Miriam (Martina Gedeck, Mostly Martha), Andre (Peter Davor), their son Niels (Lucas Kotaranin) and his girlfriend Livia (Svea Lohde) head to the Baltic Sea for a relaxing vacation. There the family encounters Bill (Robert Seeliger), an attractive but lonely man, who has recently returned to Germany after many years of living abroad. They quickly become friends and even sail together when the weather allows it.
Attracted by Livia and her wit Bill invites the young girl to spend more time with him. Miriam, who has assumed responsibility for Livia while she is away from her parents, becomes concerned that a friendship between a 12-year old girl and a man in his upper 30s can only produce trouble. Especially given Livia's sexually immature behavior!
In the meantime Niels who has been hoping to solidify his relationship with Livia becomes increasingly hostile to his parents. He isn't willing to openly confront his girlfriend yet when his parents attempt to do so he rejects them.
After a delightful afternoon with Bill Livia decides to spend the night away from her boyfriend and his parents. Determined to finally take matters into her own hands Miriam heads to Bill's place ready to confront him. When she arrives Miriam is surprised to discover that Livia is nowhere to be seen.
Intelligently-written, thought-provoking, and extremely subtle Stefan Krohmer's latest picture Sommer 04 a.k.a Summer 04 (2006) lives up to the rave it produced during last year's Cannes Film Festival. With a story which deceivingly heads into a familiar territory only to eventually surprise the viewer with a much more complex message this is indeed a film for those who like their cinema with a twist.
It does take a while however for Krohmer to truly open up! This young and very talented German director has produced a film where the cast genuinely looks unaware of the camera's presence. Furthermore, instead of a clichéd approach to many of the painfully familiar themes in Summer 04 the picture unveils a panorama of different angles, some unexpected, some deceivingly honest.
The key to understanding the film, or at least a possible starting point, is without a doubt Bill's character. The emotional connection he experiences with Livia is what indubitably has Summer 04 working on multiple levels. Understanding the two worlds Livia and Bill belong to, the one where love is capable of producing miracles, and the other where societal norms and expectations have greatly diminished its power, is the greatest test Krohmer offers his viewers. I guarantee you will be challenged to figure out the motives driving the two characters' actions.
How Does the DVD Look?
Presented in its original aspect ratio of 1.85:1 and enhanced for widescreen TV's this does appear to be yet another one of those dreaded PAL-ports we keep talking about. Which is a shame! Mongrel Media deliver a print where there is plenty of "ghosting", combing, and unfortunately more often than not the image appears annoyingly soft. Contrast is also rather shaky as both during daylight and nighttime scenes I noticed plenty of unnatural fluctuations. In addition, I did see some mild flickering which those of you with larger TVs will undoubtedly notice. Not quite a pleasant experience indeed but I suppose Mongrel Media are content with what they produce. I am certainly not!!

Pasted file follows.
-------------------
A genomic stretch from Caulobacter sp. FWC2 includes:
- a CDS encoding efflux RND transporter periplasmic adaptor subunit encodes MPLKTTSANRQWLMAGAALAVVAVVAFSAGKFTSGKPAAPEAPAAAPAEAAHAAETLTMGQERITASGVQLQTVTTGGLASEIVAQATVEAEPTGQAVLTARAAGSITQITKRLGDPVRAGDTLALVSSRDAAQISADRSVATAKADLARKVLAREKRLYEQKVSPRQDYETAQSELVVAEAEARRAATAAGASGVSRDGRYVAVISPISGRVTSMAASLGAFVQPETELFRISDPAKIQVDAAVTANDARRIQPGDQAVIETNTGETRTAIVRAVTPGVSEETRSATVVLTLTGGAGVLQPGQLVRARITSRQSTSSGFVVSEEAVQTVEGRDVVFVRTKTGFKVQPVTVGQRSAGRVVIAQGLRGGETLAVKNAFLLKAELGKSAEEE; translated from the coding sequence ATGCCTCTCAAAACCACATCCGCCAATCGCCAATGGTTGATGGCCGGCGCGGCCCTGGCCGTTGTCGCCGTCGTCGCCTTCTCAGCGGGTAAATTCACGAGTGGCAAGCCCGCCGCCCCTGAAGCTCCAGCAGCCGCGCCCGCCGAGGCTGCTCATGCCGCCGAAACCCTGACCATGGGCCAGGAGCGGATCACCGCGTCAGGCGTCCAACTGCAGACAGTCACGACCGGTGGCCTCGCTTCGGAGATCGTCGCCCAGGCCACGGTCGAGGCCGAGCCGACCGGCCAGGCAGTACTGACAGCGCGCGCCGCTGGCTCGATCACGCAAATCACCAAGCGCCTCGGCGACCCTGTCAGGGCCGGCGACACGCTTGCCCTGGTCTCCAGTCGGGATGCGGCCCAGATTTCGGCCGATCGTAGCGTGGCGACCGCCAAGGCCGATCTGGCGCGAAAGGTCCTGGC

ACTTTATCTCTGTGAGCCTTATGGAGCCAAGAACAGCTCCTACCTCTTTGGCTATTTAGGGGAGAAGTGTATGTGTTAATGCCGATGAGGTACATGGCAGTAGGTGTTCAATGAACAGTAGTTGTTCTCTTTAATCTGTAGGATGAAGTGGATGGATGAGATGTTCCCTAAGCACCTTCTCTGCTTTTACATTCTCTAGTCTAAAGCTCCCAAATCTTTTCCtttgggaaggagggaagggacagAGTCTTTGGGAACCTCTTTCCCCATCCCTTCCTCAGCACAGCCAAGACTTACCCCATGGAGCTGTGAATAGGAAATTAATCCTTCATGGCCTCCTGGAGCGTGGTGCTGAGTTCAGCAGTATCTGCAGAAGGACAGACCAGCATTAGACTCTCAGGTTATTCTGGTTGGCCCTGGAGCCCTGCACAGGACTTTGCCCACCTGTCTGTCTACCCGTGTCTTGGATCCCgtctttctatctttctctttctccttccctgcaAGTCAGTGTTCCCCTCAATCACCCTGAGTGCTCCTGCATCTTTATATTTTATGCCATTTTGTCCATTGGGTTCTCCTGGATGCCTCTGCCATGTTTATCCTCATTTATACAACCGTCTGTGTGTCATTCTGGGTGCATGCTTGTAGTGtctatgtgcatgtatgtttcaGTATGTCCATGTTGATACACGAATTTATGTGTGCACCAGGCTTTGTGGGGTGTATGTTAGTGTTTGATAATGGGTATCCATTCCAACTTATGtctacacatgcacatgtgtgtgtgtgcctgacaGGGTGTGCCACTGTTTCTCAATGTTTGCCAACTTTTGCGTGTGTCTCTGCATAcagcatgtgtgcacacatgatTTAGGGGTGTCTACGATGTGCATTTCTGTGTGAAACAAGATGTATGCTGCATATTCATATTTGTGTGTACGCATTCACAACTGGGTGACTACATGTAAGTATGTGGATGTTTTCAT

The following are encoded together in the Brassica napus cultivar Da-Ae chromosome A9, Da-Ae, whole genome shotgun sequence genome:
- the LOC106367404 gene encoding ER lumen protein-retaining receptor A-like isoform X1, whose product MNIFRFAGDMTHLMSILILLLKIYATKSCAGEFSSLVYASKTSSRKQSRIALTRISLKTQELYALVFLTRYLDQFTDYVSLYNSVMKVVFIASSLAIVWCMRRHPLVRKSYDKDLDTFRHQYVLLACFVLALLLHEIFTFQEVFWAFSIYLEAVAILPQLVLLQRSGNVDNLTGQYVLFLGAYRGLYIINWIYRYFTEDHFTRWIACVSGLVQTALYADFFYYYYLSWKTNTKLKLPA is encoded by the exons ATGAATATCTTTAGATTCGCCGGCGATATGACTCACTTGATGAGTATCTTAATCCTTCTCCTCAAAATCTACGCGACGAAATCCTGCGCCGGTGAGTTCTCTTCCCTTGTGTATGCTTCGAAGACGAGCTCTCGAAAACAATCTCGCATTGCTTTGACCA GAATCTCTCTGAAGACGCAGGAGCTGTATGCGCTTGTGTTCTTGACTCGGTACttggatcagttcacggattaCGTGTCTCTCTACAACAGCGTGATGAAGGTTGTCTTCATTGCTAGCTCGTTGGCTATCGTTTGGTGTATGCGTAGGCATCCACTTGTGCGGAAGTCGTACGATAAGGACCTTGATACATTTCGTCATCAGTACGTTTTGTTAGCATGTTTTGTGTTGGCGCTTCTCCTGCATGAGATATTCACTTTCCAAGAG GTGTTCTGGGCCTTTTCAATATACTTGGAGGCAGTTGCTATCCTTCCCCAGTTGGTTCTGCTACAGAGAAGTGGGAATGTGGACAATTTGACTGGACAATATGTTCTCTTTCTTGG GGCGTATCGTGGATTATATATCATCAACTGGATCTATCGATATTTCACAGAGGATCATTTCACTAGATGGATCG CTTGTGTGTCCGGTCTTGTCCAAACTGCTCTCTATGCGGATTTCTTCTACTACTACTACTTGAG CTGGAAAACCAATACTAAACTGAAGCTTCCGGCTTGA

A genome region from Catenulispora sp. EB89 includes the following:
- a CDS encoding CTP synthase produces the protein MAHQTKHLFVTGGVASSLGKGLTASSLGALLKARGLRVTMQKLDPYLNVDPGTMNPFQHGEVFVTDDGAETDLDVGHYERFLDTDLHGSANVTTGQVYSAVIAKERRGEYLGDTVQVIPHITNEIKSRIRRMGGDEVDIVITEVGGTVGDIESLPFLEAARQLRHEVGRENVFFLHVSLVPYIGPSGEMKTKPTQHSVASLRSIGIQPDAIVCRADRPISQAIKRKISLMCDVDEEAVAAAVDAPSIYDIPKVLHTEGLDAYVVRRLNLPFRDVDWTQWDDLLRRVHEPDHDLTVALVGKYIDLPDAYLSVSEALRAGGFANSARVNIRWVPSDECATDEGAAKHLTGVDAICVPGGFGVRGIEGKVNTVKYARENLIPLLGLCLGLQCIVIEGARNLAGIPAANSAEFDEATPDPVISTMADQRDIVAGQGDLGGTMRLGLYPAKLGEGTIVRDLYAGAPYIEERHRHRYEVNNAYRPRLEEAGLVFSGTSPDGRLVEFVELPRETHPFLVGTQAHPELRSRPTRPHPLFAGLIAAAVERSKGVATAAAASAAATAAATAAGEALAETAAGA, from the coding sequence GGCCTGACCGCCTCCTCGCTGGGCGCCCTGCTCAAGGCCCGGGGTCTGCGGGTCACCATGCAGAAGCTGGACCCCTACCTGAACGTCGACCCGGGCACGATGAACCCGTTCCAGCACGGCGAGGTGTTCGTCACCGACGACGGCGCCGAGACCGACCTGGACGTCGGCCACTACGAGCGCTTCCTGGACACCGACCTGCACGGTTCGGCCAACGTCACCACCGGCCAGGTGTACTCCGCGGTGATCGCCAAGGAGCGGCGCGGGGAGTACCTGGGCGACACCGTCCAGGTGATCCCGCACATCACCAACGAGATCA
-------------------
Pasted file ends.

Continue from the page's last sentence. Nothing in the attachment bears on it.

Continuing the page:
How Does the DVD Sound?
There isn't much to praise here either! The film is presented with a basic German 2.0 track which isn't fatal but certainly isn't an acceptable option either. While the film does rely on plenty of dialog there are quite a few subtle scenes I believe would have benefited from the inclusion of a more advanced audio track. As it is the treatment Mongrel Media provide is average at best regardless of the fact that there aren't any intrusive drop-outs or hissings. Finally, the DVD comes with optional French and English subtitles.
Unfortunately there isn't a anything else to be found on this disc.
First of all, I have decided to recommend this film solely based on its high quality. The upcoming German-Austrian release (in fact the R2 disc was just released this past week) isn't going to be English-friendly and realistically this means that at least for now the Canadian import is the only way you could see Summer 04.
Second of all, you clearly need to make up your mind before spending money on the DVD by referring to the technical presentation paragraph above. This is quite an unpopular way of recommending this film but all facts must be known so there aren't any misunderstandings at the end. As to Mongrel Media and their work I've said it before and I will say it again – I love their diverse catalog of world films but it is quite a shame that no one in the company has the courage to address the technical issues plaguing their releases. What a bummer as Mongrel Media could be a major player on the market.